Lachish Letter III

A replica of Lachish letter III.

There are two things here that we will focus our attention on. The first is the mention of the commander of the army Konyahu (Coniah) son of Elnathan (Elnatan) who has gone down to Egypt. Although his mission here is unclear, it may be related to the prophet Jeremiah’s warning to King Zedekiah. King Zedekiah had ignored Jeremiah’s warning to surrender to the Babylonians and instead had turned to Egypt for military support:

 “But the king finally rebelled against him by sending his messengers to Egypt to obtain horses and a large army from them. Will he succeed? Will the one doing these things escape punishment? Can he break the covenant and still escape? As surely as I am alive,” declares the Sovereign Lord Jehovah, “he will die in Babylon, in the place where the king who made him king lives, the one whose oath he despised and whose covenant he broke.” (Ezekiel 17: 15,16)

A second item of note in Lachish letter III is the reference to the prophet. This is the first occurrence outside of the Bible of the common Hebrew word for prophet. Is the prophet being referred to Jeremiah? It is impossible to be sure but the timing is interesting.

Letter IV gives us a clear picture of a moment in time during the Babylonian invasion. The reader gets a sense of the helplessness in the face of the impending disaster which was to fall on every city in Judah.

Letter IV “May YHWH cause my lord to hear, this very day, tidings of good. And now, according to everything which my lord has sent, this has your servant done. I wrote on the sheet according to everything which you sent to me. And inasmuch as my lord sent to me concerning the matter of Bet Harapid, there is no one there. And as for Semakyahu, Semayahu took him and brought him up to the city. And your servant is not sending him there any[more —], but when morning comes round [—]. And may (my lord) be apprised that we are watching for the fire signals of Lachish according to all the signs which my lord has given, because we cannot see Azekah.”

The regular fire or smoke signals from Azekah could no longer be seen. This letter captures the moment when the city of Azekah had fallen to the Babylonians. Nebuchadnezzar would then turn his forces to Lachish. Those two cities are 20 kilometers apart. There is amazing correspondence between this letter and the report Jeremiah gave to King Zedekiah:

Jeremiah the prophet then spoke all these words to King Zedekiah of Judah in Jerusalem, when the armies of the king of Babylon were fighting against Jerusalem and against all the cities of Judah that were left, against Lachish and against Azekah; for they were the only fortified cities that remained of the cities of Judah.
(Jeremiah 34: 6,7)

The use of fire signals is also described in the book of Jeremiah:

Light a fire signal over Bethhaccherem! For a calamity looms from the north, a great disaster.” (Jeremiah 6:1)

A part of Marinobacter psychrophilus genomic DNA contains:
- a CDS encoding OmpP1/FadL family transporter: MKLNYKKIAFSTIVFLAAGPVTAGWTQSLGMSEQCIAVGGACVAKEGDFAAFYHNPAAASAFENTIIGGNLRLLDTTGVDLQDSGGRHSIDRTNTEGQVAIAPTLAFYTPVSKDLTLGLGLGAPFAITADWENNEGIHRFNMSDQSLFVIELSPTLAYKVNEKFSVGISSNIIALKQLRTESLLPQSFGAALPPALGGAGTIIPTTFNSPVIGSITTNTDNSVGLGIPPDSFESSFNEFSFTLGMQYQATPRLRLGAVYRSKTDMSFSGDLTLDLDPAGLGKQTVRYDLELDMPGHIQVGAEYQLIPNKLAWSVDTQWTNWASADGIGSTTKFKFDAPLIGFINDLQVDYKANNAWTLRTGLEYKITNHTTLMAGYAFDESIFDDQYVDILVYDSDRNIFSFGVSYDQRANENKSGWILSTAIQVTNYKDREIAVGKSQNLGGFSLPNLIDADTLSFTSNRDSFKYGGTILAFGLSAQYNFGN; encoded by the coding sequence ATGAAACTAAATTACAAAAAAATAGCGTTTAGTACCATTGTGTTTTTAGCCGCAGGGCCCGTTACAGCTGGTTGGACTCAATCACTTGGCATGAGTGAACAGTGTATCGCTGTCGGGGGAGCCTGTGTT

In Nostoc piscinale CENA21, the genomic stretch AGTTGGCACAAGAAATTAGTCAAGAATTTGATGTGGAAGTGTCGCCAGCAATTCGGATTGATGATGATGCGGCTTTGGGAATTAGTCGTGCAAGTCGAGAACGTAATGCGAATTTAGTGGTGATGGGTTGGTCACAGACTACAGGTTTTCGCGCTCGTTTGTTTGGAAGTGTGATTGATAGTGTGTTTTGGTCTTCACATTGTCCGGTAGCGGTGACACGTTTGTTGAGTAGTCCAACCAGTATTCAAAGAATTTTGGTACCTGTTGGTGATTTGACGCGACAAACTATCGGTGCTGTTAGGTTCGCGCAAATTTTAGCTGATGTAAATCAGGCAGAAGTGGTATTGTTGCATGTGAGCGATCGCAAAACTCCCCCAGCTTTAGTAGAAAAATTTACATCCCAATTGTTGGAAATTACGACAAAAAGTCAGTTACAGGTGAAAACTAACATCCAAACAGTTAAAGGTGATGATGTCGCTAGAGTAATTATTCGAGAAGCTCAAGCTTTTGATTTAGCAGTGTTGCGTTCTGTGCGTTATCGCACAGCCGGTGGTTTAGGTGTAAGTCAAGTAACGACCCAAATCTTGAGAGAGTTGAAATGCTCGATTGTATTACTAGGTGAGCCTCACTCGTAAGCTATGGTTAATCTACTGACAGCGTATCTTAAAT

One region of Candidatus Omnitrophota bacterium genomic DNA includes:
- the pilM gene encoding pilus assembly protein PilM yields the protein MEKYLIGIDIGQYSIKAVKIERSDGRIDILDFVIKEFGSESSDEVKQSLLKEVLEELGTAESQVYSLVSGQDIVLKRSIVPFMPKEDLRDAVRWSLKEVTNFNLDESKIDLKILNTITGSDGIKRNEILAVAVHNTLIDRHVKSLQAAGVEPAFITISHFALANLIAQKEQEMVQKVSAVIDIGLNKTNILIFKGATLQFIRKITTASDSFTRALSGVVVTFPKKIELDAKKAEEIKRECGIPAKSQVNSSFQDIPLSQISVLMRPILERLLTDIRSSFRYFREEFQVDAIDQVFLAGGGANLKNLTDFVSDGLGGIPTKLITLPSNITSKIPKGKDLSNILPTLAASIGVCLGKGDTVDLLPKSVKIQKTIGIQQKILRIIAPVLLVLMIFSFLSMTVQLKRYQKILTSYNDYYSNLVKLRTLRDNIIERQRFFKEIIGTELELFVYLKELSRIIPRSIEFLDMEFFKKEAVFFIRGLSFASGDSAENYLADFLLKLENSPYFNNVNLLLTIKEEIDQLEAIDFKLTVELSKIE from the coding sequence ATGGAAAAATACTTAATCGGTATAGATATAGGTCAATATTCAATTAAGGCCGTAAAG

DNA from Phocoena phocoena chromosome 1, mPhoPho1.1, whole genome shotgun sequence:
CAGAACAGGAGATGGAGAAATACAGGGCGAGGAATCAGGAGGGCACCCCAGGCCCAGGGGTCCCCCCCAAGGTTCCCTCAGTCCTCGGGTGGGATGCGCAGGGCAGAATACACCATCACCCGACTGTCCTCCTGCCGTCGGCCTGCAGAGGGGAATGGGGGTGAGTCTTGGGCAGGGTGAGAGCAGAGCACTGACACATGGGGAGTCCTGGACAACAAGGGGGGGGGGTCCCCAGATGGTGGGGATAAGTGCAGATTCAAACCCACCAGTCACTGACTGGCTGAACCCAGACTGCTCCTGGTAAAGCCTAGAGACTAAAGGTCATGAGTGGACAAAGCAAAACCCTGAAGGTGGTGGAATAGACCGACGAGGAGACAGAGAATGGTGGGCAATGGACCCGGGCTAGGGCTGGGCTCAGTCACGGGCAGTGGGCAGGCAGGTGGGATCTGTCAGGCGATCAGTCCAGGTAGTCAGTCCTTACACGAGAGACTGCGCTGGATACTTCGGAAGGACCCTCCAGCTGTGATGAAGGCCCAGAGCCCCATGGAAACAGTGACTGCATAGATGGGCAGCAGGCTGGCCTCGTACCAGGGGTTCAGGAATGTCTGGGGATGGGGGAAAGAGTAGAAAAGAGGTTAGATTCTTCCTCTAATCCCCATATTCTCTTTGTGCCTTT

The Lachish letters mention a number of names that are found in the book of Jeremiah. They are Elnathan, Jaazaniah, Neriah, Gemariah, Elnathan, and Hoshaiah. (Jeremiah 36:12, 35:3; 32:12; 36:10, 12; 42:1) Whether the individuals in the letters represent the same persons in the book of Jeremiah cannot be said with certainty, but the coincidence is striking and it is likely that at least some of them are the same individuals Jeremiah mentions.

The gates to the city of Lachish

Ruins of the city gates, Lachish.

Lachish would fall and, in the end, so would the capital Jerusalem. The survivors would be led off into exile in Babylon. James Leslie Starkey discovered grim evidence of Nebuchadnezzar’s siege and Lachish’s end. A century before Lachish fell to Babylon, it had also fallen to the Assyrians. Visitors to Lachish today can see the siege ramp employed by the Assyrians in taking the city. The Babylonians employed a different technique in conquering the city.  Says Werner Keller in the book The Bible as History:

Investigation of the stratum that marked the Babylonian work of destruction produced, to Starkey’s astonishment, ashes. Ashes in incredible quantities. . . . Nebuchadnezzar’s engineers were specialists in the art of incendiarism, past masters at starting conflagrations. Whatever wood they could lay hands on they dragged to the spot, . . . piled the firewood as high as a house outside the walls and set it alight. . . . Day and night sheets of flame leapt sky high: a ring of fire licked the walls from top to bottom. The besieging force piled on more and more until the white-hot stones burst and the walls caved in.

James Leslie Starkey’s excavation of Lachish which began in 1932, came to a violent end in 1938. While traveling to Jerusalem to attend the grand opening of what is today called the Rockerfeller Museum, he was ambushed by bandits near Hebron and shot twice in the chest. He is buried in the Protestant Cemetery on Mount Zion, Jerusalem. 

Photo Credits:

James Leslie Starkey at the Lachish letters find site, photograph taken by Rev. Charles Bernard Mortlock in 1935 (PEF-P-Portrait-Starkey). Copyright Palestine Exploration Fund.

Lachish Letter II with YHWH circled – {PD} Source: Wikimedia Commons

Lachish Letter III – {PD} Source: Wikimedia Commons

Lachish city gates – Photo by author.